High-temperature oxidation of steels can be relatively fast when exposed to air. Consequently, elucidating the effect of different parameters on the oxidation mechanism and kinetics is challenging. In this study, short-time oxidation was investigated to determine the oxidation mechanism, the affecting parameters, and the linear-to-parabolic growth transition of different Fe–Mn alloys in various oxygen partial pressures (10–30 kPa) and gas flow rates (26.6 and 53.3 sccm) in a temperature range of 950–1150 °C. Oxidation kinetics was investigated using a thermogravimetric analyzer (TGA) under controlled atmosphere. Linear oxide growth was observed within the first 20 minutes of oxidation. The linear rate constant was significantly increased by increasing the oxygen partial pressure or the flow rate of the oxidizing gas. The morphology of the oxide layer was determined by scanning electron microscopy (SEM). The crystal structure of the oxides formed was followed by in-situ X-ray diffraction (XRD), confirming that the growing layer consists of wustite mainly, which upon slow cooling to room temperature, transformed into magnetite. Energy-dispersive X-ray spectroscopy (EDS) showed that the atomic ratio of Fe+Mn to O was ~ 1.03:1 in the oxide scale, corresponding to Fe(Mn)O formation. Based on the characterization and a model for linear growth kinetics, it is concluded that the oxidation rate is controlled by the diffusion of oxidizing molecules through the gas layer to the sample’s surface. The findings led to a better understanding of initial oxidation behavior and provided a pathway for improved insight into the high-temperature oxidation behavior for more complex alloys.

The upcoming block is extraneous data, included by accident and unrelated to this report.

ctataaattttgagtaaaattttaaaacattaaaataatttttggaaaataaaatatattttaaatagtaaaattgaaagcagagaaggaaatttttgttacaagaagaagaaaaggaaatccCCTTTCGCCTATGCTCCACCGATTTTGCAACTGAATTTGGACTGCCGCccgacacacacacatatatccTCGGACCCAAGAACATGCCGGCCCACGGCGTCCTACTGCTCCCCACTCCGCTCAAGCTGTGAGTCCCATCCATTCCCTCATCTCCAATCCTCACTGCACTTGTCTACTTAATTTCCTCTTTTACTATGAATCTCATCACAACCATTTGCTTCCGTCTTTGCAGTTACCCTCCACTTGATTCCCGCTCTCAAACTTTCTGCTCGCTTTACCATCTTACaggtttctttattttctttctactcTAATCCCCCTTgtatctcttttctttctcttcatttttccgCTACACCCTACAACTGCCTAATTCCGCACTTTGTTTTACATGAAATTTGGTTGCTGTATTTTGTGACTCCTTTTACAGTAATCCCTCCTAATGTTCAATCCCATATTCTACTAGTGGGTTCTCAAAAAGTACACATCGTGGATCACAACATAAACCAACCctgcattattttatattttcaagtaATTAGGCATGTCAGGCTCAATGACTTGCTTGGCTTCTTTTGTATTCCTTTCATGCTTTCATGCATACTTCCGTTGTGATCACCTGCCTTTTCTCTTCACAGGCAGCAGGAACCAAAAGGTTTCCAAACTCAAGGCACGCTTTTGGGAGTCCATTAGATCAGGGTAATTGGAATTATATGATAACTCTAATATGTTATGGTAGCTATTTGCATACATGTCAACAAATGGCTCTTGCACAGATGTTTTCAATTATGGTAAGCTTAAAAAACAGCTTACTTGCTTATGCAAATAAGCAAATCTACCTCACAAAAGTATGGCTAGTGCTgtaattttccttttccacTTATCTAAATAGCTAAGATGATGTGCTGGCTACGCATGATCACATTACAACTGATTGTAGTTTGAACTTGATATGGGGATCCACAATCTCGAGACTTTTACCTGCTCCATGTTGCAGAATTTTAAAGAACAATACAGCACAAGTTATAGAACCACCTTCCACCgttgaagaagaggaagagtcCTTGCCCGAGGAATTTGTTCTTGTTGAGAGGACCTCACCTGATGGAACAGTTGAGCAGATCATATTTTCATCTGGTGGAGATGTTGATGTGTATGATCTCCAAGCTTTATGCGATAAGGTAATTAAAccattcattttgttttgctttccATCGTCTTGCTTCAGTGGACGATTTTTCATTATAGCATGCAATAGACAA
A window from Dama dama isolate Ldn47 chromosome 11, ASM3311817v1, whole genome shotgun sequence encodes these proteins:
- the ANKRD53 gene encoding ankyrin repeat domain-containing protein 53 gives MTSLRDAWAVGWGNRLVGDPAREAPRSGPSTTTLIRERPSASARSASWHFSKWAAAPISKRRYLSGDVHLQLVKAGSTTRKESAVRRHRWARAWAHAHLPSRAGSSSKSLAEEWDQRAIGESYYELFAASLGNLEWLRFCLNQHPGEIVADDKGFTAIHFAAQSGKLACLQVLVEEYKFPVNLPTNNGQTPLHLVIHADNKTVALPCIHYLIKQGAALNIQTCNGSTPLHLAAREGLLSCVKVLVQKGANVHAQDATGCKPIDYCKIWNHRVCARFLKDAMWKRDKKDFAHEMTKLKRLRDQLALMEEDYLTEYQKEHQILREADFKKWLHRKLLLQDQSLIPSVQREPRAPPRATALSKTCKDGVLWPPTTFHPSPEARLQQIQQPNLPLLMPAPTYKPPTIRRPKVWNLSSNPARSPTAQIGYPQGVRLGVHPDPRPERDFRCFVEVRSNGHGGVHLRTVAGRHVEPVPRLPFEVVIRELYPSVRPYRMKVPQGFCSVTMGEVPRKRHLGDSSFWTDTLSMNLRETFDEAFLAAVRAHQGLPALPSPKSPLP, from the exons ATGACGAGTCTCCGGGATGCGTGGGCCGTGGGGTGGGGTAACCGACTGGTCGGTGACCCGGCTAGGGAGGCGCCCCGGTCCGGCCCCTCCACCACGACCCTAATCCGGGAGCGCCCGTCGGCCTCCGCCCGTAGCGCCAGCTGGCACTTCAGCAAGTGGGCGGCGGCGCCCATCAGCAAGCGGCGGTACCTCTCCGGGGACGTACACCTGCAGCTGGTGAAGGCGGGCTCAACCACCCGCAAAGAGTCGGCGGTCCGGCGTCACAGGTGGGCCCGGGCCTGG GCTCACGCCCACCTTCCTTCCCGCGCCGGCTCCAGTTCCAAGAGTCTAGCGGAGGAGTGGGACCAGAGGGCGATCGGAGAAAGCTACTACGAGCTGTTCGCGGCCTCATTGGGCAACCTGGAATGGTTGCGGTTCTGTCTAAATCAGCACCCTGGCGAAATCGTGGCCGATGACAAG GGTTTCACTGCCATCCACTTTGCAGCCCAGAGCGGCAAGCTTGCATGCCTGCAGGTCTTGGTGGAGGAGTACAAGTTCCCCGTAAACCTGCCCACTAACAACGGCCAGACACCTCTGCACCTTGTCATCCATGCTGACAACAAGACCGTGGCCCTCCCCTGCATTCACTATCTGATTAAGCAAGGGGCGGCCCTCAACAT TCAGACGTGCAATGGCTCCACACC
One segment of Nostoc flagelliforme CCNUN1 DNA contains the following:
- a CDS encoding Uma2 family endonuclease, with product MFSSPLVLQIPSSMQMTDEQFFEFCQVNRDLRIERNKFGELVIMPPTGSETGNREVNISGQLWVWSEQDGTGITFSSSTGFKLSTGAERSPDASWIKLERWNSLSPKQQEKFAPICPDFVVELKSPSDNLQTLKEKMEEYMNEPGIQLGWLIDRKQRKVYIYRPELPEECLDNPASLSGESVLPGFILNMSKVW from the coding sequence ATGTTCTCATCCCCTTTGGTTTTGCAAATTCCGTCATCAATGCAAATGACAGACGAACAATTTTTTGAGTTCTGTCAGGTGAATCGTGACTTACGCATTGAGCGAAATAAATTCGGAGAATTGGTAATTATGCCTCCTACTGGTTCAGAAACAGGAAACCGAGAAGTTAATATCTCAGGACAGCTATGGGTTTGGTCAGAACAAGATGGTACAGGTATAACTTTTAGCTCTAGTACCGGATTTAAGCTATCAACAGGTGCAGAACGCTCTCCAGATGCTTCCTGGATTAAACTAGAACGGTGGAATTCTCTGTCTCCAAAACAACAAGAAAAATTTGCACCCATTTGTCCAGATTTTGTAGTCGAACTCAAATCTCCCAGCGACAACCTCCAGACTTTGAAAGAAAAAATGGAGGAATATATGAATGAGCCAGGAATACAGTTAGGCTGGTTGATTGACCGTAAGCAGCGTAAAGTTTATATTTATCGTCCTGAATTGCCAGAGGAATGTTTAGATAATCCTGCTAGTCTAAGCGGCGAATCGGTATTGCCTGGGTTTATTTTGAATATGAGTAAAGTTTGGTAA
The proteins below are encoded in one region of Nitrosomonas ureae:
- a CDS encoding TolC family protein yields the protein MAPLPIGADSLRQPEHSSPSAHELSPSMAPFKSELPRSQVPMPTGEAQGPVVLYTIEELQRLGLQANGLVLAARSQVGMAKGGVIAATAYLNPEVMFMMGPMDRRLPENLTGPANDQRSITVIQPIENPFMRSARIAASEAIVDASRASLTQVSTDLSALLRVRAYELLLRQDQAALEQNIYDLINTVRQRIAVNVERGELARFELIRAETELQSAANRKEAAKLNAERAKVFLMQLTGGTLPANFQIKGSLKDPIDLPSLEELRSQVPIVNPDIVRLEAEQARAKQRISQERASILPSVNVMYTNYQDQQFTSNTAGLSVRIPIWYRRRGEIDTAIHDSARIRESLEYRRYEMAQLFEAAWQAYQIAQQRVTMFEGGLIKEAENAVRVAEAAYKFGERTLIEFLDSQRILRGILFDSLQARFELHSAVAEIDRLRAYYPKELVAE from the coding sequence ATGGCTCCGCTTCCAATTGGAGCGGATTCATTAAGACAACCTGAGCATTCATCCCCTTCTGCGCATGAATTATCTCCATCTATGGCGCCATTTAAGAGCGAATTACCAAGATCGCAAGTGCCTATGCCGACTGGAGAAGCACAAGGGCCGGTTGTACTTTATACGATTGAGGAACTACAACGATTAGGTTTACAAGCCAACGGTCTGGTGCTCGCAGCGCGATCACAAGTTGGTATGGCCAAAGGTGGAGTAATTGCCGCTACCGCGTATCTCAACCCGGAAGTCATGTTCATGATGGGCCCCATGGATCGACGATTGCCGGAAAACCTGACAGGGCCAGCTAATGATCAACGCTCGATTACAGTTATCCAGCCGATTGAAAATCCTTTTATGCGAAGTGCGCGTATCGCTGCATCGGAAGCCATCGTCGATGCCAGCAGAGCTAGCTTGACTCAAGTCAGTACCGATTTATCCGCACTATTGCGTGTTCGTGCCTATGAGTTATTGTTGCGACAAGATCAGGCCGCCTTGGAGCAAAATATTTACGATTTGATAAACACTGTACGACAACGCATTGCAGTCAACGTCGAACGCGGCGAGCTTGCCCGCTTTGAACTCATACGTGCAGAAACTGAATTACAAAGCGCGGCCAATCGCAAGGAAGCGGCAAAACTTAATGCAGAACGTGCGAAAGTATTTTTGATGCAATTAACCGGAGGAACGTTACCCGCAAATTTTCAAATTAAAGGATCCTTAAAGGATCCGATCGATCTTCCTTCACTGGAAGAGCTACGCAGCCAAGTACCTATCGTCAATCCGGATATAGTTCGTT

- Gas phase diffusion